I love being in the woods. I don’t care if it’s just for a moment, or weeks at a time. As soon as my boots hit the dirt, I feel a sense of connection I don’t feel anywhere else. I imagine many of us who work in the woods feel this way – even if we don’t get out there as much as we would like.
As a wildlife biologist, when I’m among the trees I particularly tune in to the birds you can find in the forest. I like hearing them, seeing them and observing their behavior. In my job I spend quite a bit of time with foresters, loggers and others who work in the woods, helping them understand which kinds of birds have special protections under state and federal law – things they must consider when planning a timber harvest or other forest operation.
There are several species of birds called out in the Oregon Forest Practices Act, which regulates forest management practices on state and private forestland. These species require protections when forest operations could conflict with nesting. Each species has a different biology, and therefore different protections based on how and when they nest and the needs of their young.
I recently helped the Oregon Forest Resources Institute’s Wildlife in Managed Forests program develop a new publication for forest landowners, managers and operators to help them understand the varied protections for bird species required by the Oregon Forest Practices Act. The Wildlife in Managed Forests: Forest Practices Act Reference Series outlines these protections for a variety of bird species. It describes specific protection requirements for each of the nine bird species featured in the pamphlet, including a chart showing the critical nesting times when special protections are required for the species.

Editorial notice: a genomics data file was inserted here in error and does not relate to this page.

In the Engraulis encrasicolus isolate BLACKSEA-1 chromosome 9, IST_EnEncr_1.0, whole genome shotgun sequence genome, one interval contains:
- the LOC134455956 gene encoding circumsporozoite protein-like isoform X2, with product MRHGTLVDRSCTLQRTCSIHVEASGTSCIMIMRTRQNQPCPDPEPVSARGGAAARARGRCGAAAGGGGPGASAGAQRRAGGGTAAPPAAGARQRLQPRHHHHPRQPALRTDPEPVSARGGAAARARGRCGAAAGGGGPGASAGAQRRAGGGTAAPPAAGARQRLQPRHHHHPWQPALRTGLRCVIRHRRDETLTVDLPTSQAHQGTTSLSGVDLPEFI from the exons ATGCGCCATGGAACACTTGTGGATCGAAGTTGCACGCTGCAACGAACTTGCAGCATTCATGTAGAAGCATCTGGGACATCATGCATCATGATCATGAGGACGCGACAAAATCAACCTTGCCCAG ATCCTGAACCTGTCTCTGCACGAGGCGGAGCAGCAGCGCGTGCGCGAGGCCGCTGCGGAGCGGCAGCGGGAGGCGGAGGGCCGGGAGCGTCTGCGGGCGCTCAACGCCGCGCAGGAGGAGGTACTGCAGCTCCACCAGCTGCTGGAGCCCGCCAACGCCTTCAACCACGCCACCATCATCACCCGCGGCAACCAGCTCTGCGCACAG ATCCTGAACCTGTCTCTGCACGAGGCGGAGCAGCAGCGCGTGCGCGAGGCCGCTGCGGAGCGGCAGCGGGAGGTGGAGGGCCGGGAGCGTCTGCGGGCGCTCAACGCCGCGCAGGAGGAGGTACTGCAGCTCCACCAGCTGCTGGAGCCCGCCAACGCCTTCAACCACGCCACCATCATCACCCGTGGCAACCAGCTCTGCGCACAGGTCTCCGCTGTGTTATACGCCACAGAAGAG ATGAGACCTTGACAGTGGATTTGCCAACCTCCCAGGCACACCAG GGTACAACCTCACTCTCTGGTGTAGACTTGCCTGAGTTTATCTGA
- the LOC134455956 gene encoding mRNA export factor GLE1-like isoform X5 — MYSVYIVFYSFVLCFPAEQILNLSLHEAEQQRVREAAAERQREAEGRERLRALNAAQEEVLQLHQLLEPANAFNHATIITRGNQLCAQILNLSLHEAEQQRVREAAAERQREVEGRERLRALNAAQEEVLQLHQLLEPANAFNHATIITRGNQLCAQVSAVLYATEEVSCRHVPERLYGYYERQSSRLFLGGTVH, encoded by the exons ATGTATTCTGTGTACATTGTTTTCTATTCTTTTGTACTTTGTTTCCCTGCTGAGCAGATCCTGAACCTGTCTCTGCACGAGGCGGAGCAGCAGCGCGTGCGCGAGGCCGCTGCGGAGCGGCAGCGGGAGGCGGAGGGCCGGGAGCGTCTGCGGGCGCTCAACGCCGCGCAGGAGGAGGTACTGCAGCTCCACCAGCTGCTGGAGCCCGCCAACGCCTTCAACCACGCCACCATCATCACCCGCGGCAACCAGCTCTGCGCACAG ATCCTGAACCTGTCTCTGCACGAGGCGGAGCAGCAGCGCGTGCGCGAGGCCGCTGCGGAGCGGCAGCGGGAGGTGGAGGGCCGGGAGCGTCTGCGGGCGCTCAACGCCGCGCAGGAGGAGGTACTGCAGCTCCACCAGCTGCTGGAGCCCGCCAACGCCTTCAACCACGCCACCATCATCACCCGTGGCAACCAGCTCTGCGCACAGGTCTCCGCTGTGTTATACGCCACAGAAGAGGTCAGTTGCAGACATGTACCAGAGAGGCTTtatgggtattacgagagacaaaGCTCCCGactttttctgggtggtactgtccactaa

One way the chart can be used by operators and forest managers is to review it prior to planning timber harvests, to understand when birds aren’t nesting. That’s because if your logging operation is near a known active nest, it’s best to plan harvests outside that bird species’ nesting season.
Understanding the Forest Practices Act protections for certain forest-reliant bird species is sometimes confusing, because the law requires very specific protection measures for species such as the northern spotted owl and osprey – while not for other species such as the golden eagle and marbled murrelet. This has a lot to do with whether the bird species is listed under the federal Endangered Species Act, and whether specific forest practice rules have been established for a species. OFRI’s new reference series that outlines these differences clearly will be incredibly helpful for anyone owning or managing an Oregon forest where these species can be found.
You can download the Wildlife in Managed Forests: Forest Practices Act Reference Series from the publications page on OFRI’s website, and hard copies can be ordered as well – for free!
I encourage anyone who works in the woods to review and keep this publication handy. I use this information all the time.
Certified Wildlife Biologist®
Header photo: Sara Duncan
Northern spotted owl photo: Eliana Pool
I didn’t truly know how wildfires affected Oregon until I visited an art exhibit where I could visually and sonically experience the impacts of fire. I’ve heard about wildfire devastation on the news and from friends, but have never experienced them firsthand. Sarah Grew’s “Ghost Forest” and Jon Bellona’s “Wildfire” transformed a gallery into a haunting, ethereal space of warning. The art installations ran from April 24 to May 4 at the University of Oregon’s LaVerne Krause Gallery.